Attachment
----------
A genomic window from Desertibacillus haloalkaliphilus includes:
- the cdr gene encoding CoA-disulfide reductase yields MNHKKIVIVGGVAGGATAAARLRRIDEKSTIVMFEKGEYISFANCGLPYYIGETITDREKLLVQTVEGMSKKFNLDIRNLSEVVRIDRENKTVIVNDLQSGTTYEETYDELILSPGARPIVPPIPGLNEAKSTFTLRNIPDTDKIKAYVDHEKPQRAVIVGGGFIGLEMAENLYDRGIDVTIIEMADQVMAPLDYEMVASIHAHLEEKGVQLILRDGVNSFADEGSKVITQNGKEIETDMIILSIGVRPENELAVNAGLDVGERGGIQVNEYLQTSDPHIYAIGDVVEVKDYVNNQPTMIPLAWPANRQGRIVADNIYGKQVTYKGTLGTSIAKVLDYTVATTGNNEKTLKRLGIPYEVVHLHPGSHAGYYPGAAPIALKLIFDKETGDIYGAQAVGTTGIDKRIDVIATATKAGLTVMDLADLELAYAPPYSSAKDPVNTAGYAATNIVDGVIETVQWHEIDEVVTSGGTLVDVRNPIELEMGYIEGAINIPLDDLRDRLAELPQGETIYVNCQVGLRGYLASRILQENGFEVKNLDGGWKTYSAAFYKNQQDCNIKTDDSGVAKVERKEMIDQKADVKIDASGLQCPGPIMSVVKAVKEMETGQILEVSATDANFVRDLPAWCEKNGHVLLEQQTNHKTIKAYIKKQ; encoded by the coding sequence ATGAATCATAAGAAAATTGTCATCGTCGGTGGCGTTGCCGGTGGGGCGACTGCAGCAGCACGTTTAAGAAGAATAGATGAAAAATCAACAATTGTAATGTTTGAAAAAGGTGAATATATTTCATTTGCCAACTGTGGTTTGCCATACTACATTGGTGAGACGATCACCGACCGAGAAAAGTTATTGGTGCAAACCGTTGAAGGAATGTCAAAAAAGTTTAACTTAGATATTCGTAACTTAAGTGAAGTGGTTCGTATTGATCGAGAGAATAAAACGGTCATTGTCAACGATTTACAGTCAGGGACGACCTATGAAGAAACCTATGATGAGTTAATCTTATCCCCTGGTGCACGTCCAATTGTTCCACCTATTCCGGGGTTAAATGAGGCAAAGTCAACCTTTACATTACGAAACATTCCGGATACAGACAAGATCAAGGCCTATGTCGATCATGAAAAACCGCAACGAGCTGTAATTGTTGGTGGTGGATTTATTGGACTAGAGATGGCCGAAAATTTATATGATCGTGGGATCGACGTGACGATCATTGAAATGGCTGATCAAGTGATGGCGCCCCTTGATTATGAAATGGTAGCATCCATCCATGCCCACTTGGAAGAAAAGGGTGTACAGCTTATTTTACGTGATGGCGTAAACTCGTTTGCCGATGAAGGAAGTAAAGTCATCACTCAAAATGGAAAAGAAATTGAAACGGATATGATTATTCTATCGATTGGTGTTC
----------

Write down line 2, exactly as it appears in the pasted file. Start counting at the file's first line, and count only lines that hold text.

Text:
- the cdr gene encoding CoA-disulfide reductase yields MNHKKIVIVGGVAGGATAAARLRRIDEKSTIVMFEKGEYISFANCGLPYYIGETITDREKLLVQTVEGMSKKFNLDIRNLSEVVRIDRENKTVIVNDLQSGTTYEETYDELILSPGARPIVPPIPGLNEAKSTFTLRNIPDTDKIKAYVDHEKPQRAVIVGGGFIGLEMAENLYDRGIDVTIIEMADQVMAPLDYEMVASIHAHLEEKGVQLILRDGVNSFADEGSKVITQNGKEIETDMIILSIGVRPENELAVNAGLDVGERGGIQVNEYLQTSDPHIYAIGDVVEVKDYVNNQPTMIPLAWPANRQGRIVADNIYGKQVTYKGTLGTSIAKVLDYTVATTGNNEKTLKRLGIPYEVVHLHPGSHAGYYPGAAPIALKLIFDKETGDIYGAQAVGTTGIDKRIDVIATATKAGLTVMDLADLELAYAPPYSSAKDPVNTAGYAATNIVDGVIETVQWHEIDEVVTSGGTLVDVRNPIELEMGYIEGAINIPLDDLRDRLAELPQGETIYVNCQVGLRGYLASRILQENGFEVKNLDGGWKTYSAAFYKNQQDCNIKTDDSGVAKVERKEMIDQKADVKIDASGLQCPGPIMSVVKAVKEMETGQILEVSATDANFVRDLPAWCEKNGHVLLEQQTNHKTIKAYIKKQ; encoded by the coding sequence ATGAATCATAAGAAAATTGTCATCGTCGGTGGCGTTGCCGGTGGGGCGACTGCAGCAGCACGTTTAAGAAGAATAGATGAAAAATCAACAATTGTAATGTTTGAAAAAGGTGAATATATTTCATTTGCCAACTGTGGTTTGCCATACTACATTGGTGAGACGATCACCGACCGAGAAAAGTTATTGGTGCAAACCGTTGAAGGAATGTCAAAAAAGTTTAACTTAGATATTCGTAACTTAAGTGAAGTGGTTCGTATTGATCGAGAGAATAAAACGGTCATTGTCAACGATTTACAGTCAGGGACGACCTATGAAGAAACCTATGATGAGTTAATCTTATCCCCTGGTGCACGTCCAATTGTTCCACCTATTCCGGGGTTAAATGAGGCAAAGTCAACCTTTACATTACGAAACATTCCGGATACAGACAAGATCAAGGCCTATGTCGATCATGAAAAACCGCAACGAGCTGTAATTGTTGGTGGTGGATTTATTGGACTAGAGATGGCCGAAAATTTATATGATCGTGGGATCGACGTGACGATCATTGAAATGGCTGATCAAGTGATGGCGCCCCTTGATTATGAAATGGTAGCATCCATCCATGCCCACTTGGAAGAAAAGGGTGTACAGCTTATTTTACGTGATGGCGTAAACTCGTTTGCCGATGAAGGAAGTAAAGTCATCACTCAAAATGGAAAAGAAATTGAAACGGATATGATTATTCTATCGATTGGTGTTC